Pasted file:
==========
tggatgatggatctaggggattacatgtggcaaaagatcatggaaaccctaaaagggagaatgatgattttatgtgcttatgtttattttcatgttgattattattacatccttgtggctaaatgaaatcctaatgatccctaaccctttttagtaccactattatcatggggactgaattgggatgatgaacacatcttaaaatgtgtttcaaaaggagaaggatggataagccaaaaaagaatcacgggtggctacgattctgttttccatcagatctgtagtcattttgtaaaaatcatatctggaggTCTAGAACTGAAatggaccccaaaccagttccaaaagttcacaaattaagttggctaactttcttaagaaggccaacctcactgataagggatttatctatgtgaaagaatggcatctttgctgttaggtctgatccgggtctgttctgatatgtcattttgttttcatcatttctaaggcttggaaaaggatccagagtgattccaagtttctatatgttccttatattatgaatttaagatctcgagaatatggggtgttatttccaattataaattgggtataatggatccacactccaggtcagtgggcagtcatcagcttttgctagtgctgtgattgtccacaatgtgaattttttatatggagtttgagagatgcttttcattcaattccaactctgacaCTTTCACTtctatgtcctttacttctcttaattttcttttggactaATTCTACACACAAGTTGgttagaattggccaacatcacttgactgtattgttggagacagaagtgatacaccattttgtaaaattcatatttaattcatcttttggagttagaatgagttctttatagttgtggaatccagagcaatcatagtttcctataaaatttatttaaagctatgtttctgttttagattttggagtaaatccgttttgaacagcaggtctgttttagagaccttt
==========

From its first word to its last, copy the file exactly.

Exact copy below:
tggatgatggatctaggggattacatgtggcaaaagatcatggaaaccctaaaagggagaatgatgattttatgtgcttatgtttattttcatgttgattattattacatccttgtggctaaatgaaatcctaatgatccctaaccctttttagtaccactattatcatggggactgaattgggatgatgaacacatcttaaaatgtgtttcaaaaggagaaggatggataagccaaaaaagaatcacgggtggctacgattctgttttccatcagatctgtagtcattttgtaaaaatcatatctggaggTCTAGAACTGAAatggaccccaaaccagttccaaaagttcacaaattaagttggctaactttcttaagaaggccaacctcactgataagggatttatctatgtgaaagaatggcatctttgctgttaggtctgatccgggtctgttctgatatgtcattttgttttcatcatttctaaggcttggaaaaggatccagagtgattccaagtttctatatgttccttatattatgaatttaagatctcgagaatatggggtgttatttccaattataaattgggtataatggatccacactccaggtcagtgggcagtcatcagcttttgctagtgctgtgattgtccacaatgtgaattttttatatggagtttgagagatgcttttcattcaattccaactctgacaCTTTCACTtctatgtcctttacttctcttaattttcttttggactaATTCTACACACAAGTTGgttagaattggccaacatcacttgactgtattgttggagacagaagtgatacaccattttgtaaaattcatatttaattcatcttttggagttagaatgagttctttatagttgtggaatccagagcaatcatagtttcctataaaatttatttaaagctatgtttctgttttagattttggagtaaatccgttttgaacagcaggtctgttttagagaccttt